MakeStories 2.0 Launches Editor for WordPress, Rivaling Google’s Official Web Stories Plugin

Front-end output of a Story built from the MakeStories WordPress plugin.
Recipe slide from the MakeStories WordPress plugin.

Earlier today, MakeStories launched version 2.0 of its plugin for creating Web Stories with WordPress. In many ways, this is a new plugin launch. The previous version simply allowed users to connect their WordPress installs to the MakeStories site. With the new version, users can build and edit their stories directly from the WordPress admin.

Version 2.0 of the plugin still requires an account and a connection with the MakeStories.io website. However, it is simple to set up. Users can log in without leaving their WordPress admin interface. This API connection means that user-created Stories are stored on the MakeStories servers. If an end-user wanted to jump platforms from WordPress to something else, this would allow them to take their Stories with them.

“One of the things we would like to assure is your content is still yours, and none of the user data is being consumed or analyzed by us,” said Pratik Ghela, the founder and product manager at MakeStories. “We only take enough data to help serve you better.”

The plugin is a competing solution to the official Web Stories plugin by Google. While the two share similarities in the final output (they are built to utilize the same front-end format for creating Stories on the web), they take different paths to get there.

The two share similarities on the backend too. However, MakeStories may be more polished in some areas. For example, it allows users to zoom in on the small canvas area. Having the ability to reorder slides from the grid view also feels more intuitive.

“The main unique selling proposition of our plugin is that it comes with a guarantee of the MakeStories team,” said Ghela. “We as a team have been building this for over two years, and we are proud to be one of the tools that has stood the test of time, and competition and is still growing at a very fast pace.”

The team also wants to make the Story-creating process faster, safer, and rewarding. The goal is to cater to designers, developers, and content creators. Ghela also feels like his team’s support turnaround time of a few hours will be the key to success and is a good reason for users to give this plugin a try before settling on something else.

“We feel that our goal is to see Web Stories flourish,” he said. “And we may have different types of users looking out for various options. So, the official plugin from Google and the one from MakeStories at least opens up the options for users to choose from. And we feel that the folks at Google are also building a great editor, and, at the end of the day, it’s up to the user to select what they feel is the best.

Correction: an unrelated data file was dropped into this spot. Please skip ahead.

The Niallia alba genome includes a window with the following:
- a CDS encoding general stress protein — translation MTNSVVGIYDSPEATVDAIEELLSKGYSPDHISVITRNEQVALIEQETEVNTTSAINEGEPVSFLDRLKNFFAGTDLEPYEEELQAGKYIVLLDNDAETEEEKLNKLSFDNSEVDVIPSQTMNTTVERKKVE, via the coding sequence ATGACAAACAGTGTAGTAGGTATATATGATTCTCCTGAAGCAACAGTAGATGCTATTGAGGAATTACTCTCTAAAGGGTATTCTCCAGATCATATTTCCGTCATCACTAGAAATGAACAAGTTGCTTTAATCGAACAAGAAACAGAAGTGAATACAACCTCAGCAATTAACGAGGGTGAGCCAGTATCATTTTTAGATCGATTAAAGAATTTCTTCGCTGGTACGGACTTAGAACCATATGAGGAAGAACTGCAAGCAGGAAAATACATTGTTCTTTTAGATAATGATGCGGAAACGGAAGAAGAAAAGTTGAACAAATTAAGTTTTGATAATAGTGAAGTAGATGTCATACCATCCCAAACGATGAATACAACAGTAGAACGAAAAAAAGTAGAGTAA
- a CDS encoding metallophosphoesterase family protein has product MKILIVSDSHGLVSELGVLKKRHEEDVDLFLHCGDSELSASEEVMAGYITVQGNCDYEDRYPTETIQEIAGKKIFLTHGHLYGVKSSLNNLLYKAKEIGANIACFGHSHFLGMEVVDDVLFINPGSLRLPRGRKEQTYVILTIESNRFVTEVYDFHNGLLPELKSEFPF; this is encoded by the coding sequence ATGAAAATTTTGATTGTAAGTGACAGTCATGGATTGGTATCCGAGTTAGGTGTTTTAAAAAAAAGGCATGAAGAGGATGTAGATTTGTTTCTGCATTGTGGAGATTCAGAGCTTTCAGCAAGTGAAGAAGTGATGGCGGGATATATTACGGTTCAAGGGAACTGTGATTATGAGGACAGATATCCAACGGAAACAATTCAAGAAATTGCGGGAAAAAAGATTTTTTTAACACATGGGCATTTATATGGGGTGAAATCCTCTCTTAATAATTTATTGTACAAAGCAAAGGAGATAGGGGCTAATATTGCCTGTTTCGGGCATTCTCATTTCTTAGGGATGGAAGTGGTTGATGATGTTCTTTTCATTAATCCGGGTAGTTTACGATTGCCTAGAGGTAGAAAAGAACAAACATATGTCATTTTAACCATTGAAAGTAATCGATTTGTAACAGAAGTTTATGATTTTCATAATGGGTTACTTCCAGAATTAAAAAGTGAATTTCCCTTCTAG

Technically, MakeStories is a SaaS (software as a service) product. Even though it is a free plugin, there will eventually be a commercial component to it. Currently, it is free at least until the first quarter of 2021, which may be extended based on various factors. There is no word on what pricing tiers may be available after that.

“There will always be a free tier, and we have always stood for it that your data belongs to you,” said Ghela. “In case you do not like the pricing, we will personally assist you to port out from using our editor and still keep the data and everything totally intact.”

Diving Into the Plugin

MakeStories plugin Story management screen.
Story management screen.

MakeStories is a drag-and-drop editor for building Web Stories. It works and feels much like typical design editors like Gimp or Photoshop. It shares similarities with QuarkXPress or InDesign, for those familiar with page layout programs. In some ways, it feels a lot like a light-colored version of Google’s Web Stories plugin with more features and a slightly more intuitive interface.

The end goal is simple: create a Story through designing slides/pages that site visitors will click through as the narrative unfolds.

The plugin provides a plethora of shapes, textures, and animations. These features are easy to find and implement. It also includes free access to images, GIFs, and videos. These are made possible via API integrations with Unsplash, Tenor, and Pexels.